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20 years of Portuguese drug policy - developments, challenges and the quest for human rights

Authors
  • RÊGO, Ximene1
  • OLIVEIRA, Maria João2
  • LAMEIRA, Catarina3
  • CRUZ, Olga S.4
  • 1 University of Minho, Campus de Gualtar, Braga, 4710-057, Portugal , Braga (Portugal)
  • 2 Institute of Sociology of the University of Porto, Via Panorâmica, s/n, Porto, 4150-564, Portugal , Porto (Portugal)
  • 3 Agência Piaget para o Desenvolvimento (APDES) / RECI, Alameda Jean Piaget, n.100, 4001-801 Arcozelo, V.N.Gaia, Portugal , V.N.Gaia (Portugal)
  • 4 University Institute of Maia (ISMAI), Research Unit in Criminology and Behavioral Sciences (UICCC/ISMAI) and Research Centre for Justice and Governance, University of Minho (JusGov/UM), ISMAI - Avenida Carlos de Oliveira Campos, Maia, 4475-690, Portugal , Maia (Portugal)
Type
Published Article
Journal
Substance Abuse Treatment, Prevention, and Policy
Publisher
Springer Nature
Publication Date
Jul 17, 2021
Volume
16
Issue
1
Identifiers
DOI: 10.1186/s13011-021-00394-7
Source
Springer Nature
Keywords
Disciplines
  • Commentary
License
Green

Abstract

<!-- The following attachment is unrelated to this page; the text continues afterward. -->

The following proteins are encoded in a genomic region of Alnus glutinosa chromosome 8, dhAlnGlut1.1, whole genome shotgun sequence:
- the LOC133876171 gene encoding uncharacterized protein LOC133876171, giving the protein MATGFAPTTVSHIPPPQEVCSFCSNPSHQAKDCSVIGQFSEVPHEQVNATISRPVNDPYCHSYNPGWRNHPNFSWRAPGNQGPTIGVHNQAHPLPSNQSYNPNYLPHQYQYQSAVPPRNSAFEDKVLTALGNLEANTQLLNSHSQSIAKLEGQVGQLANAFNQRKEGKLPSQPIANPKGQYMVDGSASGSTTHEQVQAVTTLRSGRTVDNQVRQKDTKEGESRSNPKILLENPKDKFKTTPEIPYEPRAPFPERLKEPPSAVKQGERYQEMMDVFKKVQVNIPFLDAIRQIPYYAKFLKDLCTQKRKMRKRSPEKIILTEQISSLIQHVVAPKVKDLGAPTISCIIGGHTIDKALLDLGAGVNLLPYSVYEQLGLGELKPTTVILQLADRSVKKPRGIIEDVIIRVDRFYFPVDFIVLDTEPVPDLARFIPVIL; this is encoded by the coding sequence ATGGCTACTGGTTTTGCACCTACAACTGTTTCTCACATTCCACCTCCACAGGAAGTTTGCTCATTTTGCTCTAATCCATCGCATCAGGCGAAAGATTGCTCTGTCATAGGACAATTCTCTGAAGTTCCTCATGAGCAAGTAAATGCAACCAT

Portugal decriminalized the public and private use, acquisition, and possession of all drugs in 2000; adopting an approach focused on public health rather than public-order priorities. Arguing that the Portuguese Drug Policy Model has not proven influential enough to emancipate drug use from the stigma that associates it either with crime or pathology, this article critically discusses the developments and current challenges the Portuguese drug policy confronts, namely the growing diversity of drug use patterns observed in Portugal as well as in Europe. To this end, international and national legal instruments concerning drugs and official local data were analysed. Despite encouraging results, conclusions indicate that these policies are marked by contradictions and ambiguities that have permeated its history since the very beginning, and modest ambitions, particularly regarding the implementation of harm reduction measures. Moreover, the polemical Supreme Court judgment that reestablished, in 2008, drug use as a crime when the quantities at play exceeded those required for an average individual’s use for 10 days, might have impacted the landscape of drug use penalization. The last decade saw an increase of punitiveness targeted at drug users, including criminal sentences of jail terms. We finish with some suggestions that could be employed in the practical application of drug policy.

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